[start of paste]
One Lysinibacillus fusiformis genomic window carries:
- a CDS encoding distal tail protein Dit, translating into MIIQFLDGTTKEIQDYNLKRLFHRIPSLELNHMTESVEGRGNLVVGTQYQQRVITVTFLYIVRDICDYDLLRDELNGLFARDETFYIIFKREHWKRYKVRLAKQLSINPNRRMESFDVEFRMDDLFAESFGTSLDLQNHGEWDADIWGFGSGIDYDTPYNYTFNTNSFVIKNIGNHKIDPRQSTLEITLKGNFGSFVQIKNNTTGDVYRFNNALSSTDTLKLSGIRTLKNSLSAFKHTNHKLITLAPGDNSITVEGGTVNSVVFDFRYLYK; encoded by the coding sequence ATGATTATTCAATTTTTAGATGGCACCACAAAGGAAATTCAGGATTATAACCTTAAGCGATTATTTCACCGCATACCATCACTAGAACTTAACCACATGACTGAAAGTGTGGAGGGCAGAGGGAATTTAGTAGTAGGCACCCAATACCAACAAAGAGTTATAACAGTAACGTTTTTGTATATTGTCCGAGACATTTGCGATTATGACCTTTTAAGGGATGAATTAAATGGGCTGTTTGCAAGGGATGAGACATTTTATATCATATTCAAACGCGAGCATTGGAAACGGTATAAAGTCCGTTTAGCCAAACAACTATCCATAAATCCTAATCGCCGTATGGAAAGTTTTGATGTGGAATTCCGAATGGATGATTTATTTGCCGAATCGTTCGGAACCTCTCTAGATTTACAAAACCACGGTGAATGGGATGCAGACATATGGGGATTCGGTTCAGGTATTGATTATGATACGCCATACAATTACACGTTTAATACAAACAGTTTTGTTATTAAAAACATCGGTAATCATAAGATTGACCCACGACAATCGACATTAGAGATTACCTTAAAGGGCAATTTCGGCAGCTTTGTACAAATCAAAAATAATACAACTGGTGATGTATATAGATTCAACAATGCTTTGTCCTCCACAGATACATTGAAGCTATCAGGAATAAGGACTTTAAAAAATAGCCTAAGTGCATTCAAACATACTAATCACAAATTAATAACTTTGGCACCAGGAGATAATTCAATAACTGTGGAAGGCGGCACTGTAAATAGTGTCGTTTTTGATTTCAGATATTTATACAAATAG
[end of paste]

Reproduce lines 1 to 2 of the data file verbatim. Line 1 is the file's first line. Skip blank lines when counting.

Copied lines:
One Lysinibacillus fusiformis genomic window carries:
- a CDS encoding distal tail protein Dit, translating into MIIQFLDGTTKEIQDYNLKRLFHRIPSLELNHMTESVEGRGNLVVGTQYQQRVITVTFLYIVRDICDYDLLRDELNGLFARDETFYIIFKREHWKRYKVRLAKQLSINPNRRMESFDVEFRMDDLFAESFGTSLDLQNHGEWDADIWGFGSGIDYDTPYNYTFNTNSFVIKNIGNHKIDPRQSTLEITLKGNFGSFVQIKNNTTGDVYRFNNALSSTDTLKLSGIRTLKNSLSAFKHTNHKLITLAPGDNSITVEGGTVNSVVFDFRYLYK; encoded by the coding sequence ATGATTATTCAATTTTTAGATGGCACCACAAAGGAAATTCAGGATTATAACCTTAAGCGATTATTTCACCGCATACCATCACTAGAACTTAACCACATGACTGAAAGTGTGGAGGGCAGAGGGAATTTAGTAGTAGGCACCCAATACCAACAAAGAGTTATAACAGTAACGTTTTTGTATATTGTCCGAGACATTTGCGATTATGACCTTTTAAGGGATGAATTAAATGGGCTGTTTGCAAGGGATGAGACATTTTATATCATATTCAAACGCGAGCATTGGAAACGGTATAAAGTCCGTTTAGCCAAACAACTATCCATAAATCCTAATCGCCGTATGGAAAGTTTTGATGTGGAATTCCGAATGGATGATTTATTTGCCGAATCGTTCGGAACCTCTCTAGATTTACAAAACCACGGTGAATGGGATGCAGACATATGGGGATTCGGTTCAGGTATTGATTATGATACGCCATACAATTACACGTTTAATACAAACAGTTTTGTTATTAAAAACATCGGTAATCATAAGATTGACCCACGACAATCGACATTAGAGATTACCTTAAAGGGCAATTTCGGCAGCTTTGTACAAATCAAAAATAATACAACTGGTGATGTATATAGATTCAACAATGCTTTGTCCTCCACAGATACATTGAAGCTATCAGGAATAAGGACTTTAAAAAATAGCCTAAGTGCATTCAAACATACTAATCACAAATTAATAACTTTGGCACCAGGAGATAATTCAATAACTGTGGAAGGCGGCACTGTAAATAGTGTCGTTTTTGATTTCAGATATTTATACAAATAG